PlayStation 4 vs Xbox One

Although I’ve resolutely been a multi-console owner since at least the 32-bit days, firmly believing that it’s impossible to get the full picture without having access to every game on the market, this is the first time I can remember a generation having such a clear frontrunner for where the best gaming experiences will be found.

In fact, I’ve tended towards the Xbox consoles for the last two generations, opting for the better online experience and typically stronger versions of third-party titles, keeping the Nintendo and Sony boxes for the more interesting first-party games.

PS4 and Xbox One logos

Like many gamers, though, I’ve found myself disillusioned by Nintendo and Microsoft in the home console field. The Wii was a disappointment and the Wii U a non-starter, and the Xbox 360 has been on autopilot since Kinect launched, Halo 4 being a solitary bright spot in period that hasn’t been much better than the non-existent years 4-7 of the original Xbox. Microsoft apparently doesn’t know how to close out a console.

Perhaps Sony is actually suicidal, the only one who hasn’t realised that traditional consoles are dead and therefore heading for catastrophic losses, while hardcore gamers are stuck in their ways and unable to see the conventional gaming model collapsing around them.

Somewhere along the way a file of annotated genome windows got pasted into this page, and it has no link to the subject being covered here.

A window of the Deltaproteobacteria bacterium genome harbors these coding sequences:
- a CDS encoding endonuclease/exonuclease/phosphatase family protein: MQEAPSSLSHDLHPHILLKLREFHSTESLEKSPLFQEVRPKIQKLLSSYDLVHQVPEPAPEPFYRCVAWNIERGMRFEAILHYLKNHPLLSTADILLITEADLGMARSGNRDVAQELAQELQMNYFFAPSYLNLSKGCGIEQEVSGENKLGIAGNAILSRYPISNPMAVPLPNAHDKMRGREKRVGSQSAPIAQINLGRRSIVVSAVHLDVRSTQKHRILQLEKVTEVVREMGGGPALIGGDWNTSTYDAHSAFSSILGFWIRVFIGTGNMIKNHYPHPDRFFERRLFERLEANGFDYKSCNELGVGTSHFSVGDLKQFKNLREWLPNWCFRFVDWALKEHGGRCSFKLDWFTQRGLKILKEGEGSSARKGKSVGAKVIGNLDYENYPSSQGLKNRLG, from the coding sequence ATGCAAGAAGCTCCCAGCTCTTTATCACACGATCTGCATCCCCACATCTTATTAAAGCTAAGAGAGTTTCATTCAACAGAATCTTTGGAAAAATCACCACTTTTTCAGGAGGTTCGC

Part of me thinks the latter is true and that the AAA model is unsustainable, but that’s another story.

It’s bizarre that Nintendo and Microsoft seem to be surrendering the hardcore market so meekly. Admittedly, the rewards are colossal if you manage to be the one who cracks the code and turns a gaming console into something as essential as a DVD player or DVR, but it’s gamers who supported this industry through thick and thin, and the market was certainly healthier a decade ago when they were being catered to with original, challenging games and there were more than half a dozen publishers.

But let’s not forget that it’s early days. Neither console has many games revealed and Microsoft’s promises of software support are aggressive, as they’ll need to be against Sony’s fleet of world class studios. Sony clearly has the edge in raw power – and that coupled with the aforementioned developers is a formidable mix – but that hasn’t ever guaranteed success in the console market. The industry’s history is littered with superior hardware beaten by its weaker but better supported, better marketed competition. Then again, the last time Sony was so clearly in the driving seat going into a new generation, so on the ball about giving gamers what they want, saw domination like we haven’t seen before or since.

All we know for sure is that this E3 is going to be spectacular.

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